A Lesson in the Music

January 6, 2009 at 4:43 pm | Posted in inspiration, learning and growing, meditations, observations, philosophy, practice off the mat, the Universe craves balance | Leave a comment

The other day, I was driving home from a wonderful visit with a dear friend when the Universe offered up yet another gift to me.

I was listening, as is my wont, to NPR.  On this day, All Things Considered was doing a focus piece on a musician by the name of Richard Crandell.  Formerly an extremely gifted guitarist, Crandell suffers from essential tremor syndrome, which prevents him from playing his instrument with anything but a frustrating imprecision.

At one point several years ago, Crandell was asked to drive a tour bus for a group of African traditional musicians.  When he returned with the bus, he found an mbira (pronounced em-beer-ah) under one of the seats.  Sometimes called a “thumb piano,” the mbira is a sacred instrument of the Shona people of Zimbabwe.  He started goofing around with it and, to his surprise, discovered that his hands didn’t shake when he played.

I was so struck by this story, and by the beautiful feel of the music that Crandell played (both with his guitar, from before his diagnosis, and his mbira today) that I opened iTunes as soon as I got in the house and bought everything they had of his work.

I started playing Spring Steel for my yoga classes this morning.  Before we began, I told the two women who came to the session at Local U. Crandell’s story and asked them to keep in mind that, more often than not, the Universe holds a new door open as it simultaneously closes an old, comfortable one.  Even though we may resist the “loss” of something we held dear and familiar, we need to remember to stay open to the possibility of new experiences, and to recognize that it is often in those spaces where we find growth.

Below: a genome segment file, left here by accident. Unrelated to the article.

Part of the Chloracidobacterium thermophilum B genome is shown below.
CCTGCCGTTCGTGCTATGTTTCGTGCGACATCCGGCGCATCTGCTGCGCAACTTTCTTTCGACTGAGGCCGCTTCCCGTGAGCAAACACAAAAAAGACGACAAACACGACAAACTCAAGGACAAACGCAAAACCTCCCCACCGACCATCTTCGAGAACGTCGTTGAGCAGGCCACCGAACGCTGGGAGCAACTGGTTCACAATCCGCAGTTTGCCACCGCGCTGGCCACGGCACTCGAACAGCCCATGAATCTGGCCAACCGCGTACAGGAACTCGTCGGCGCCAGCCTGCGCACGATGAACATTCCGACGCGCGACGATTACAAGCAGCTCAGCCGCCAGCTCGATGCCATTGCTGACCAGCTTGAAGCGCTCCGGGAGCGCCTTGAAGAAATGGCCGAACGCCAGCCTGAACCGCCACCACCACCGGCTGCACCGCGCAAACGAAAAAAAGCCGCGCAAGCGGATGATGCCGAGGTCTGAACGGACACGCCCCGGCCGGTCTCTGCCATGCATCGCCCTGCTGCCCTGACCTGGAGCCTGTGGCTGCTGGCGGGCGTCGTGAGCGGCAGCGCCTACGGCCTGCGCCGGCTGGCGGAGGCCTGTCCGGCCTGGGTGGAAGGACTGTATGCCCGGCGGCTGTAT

I Am a “Mindful Yogini”

January 5, 2009 at 9:34 am | Posted in little bits of nothingness | 1 Comment

Mindful Yogi
You Are a Mindful Yogi!
You no doubt are very conscientious about your Yoga practice. You practice regularly and you want to make extra sure you are doing the poses correctly. You give a lot of thought to your practice – on ways you can improve it, on the philosophical aspect, on breathing and focus. You probably own a number of books on Yoga. Your assets are your detailed mind and your precision – you don’t miss a thing! You need to work on seeing the bigger picture – sometimes you can’t see the universe for the stars. The type of Yoga that would suit you best would most likely be Iyengar, or one of its offshoots, like Anusara.

Take the quiz here.

Glass (more than) Half Full

January 3, 2009 at 9:06 am | Posted in meditations, observations, philosophy, practice off the mat, The Eight Limbs | 1 Comment

“We spend January 1 walking through our lives, room by room, drawing up a list of work to be done, cracks to be patched. Maybe this year, to balance the list, we ought to walk through the rooms of our lives, not looking for flaws, but for potential.” –Ellen Goodman

I gave essentially this same message to my yoga class yesterday. We spend so much energy this time of year focusing on what we need to fix (I need to save more money, I’m too fat, I procrastinate too much…) when we should probably focus a bit on what WORKS (I’m healthy enough to come to yoga class, I have friends, I have wealth enough to be a member of a health club…). While it’s certainly important to seize opportunities for self-improvement, it’s more important, I think, to be mindful of what we have. An attitude of abundance really makes a difference in one’s quality of life.

Peeling Garlic

November 30, 2008 at 7:10 pm | Posted in inspiration, learning and growing, meditations, observations, philosophy, practice off the mat, The Eight Limbs, the Universe craves balance | 3 Comments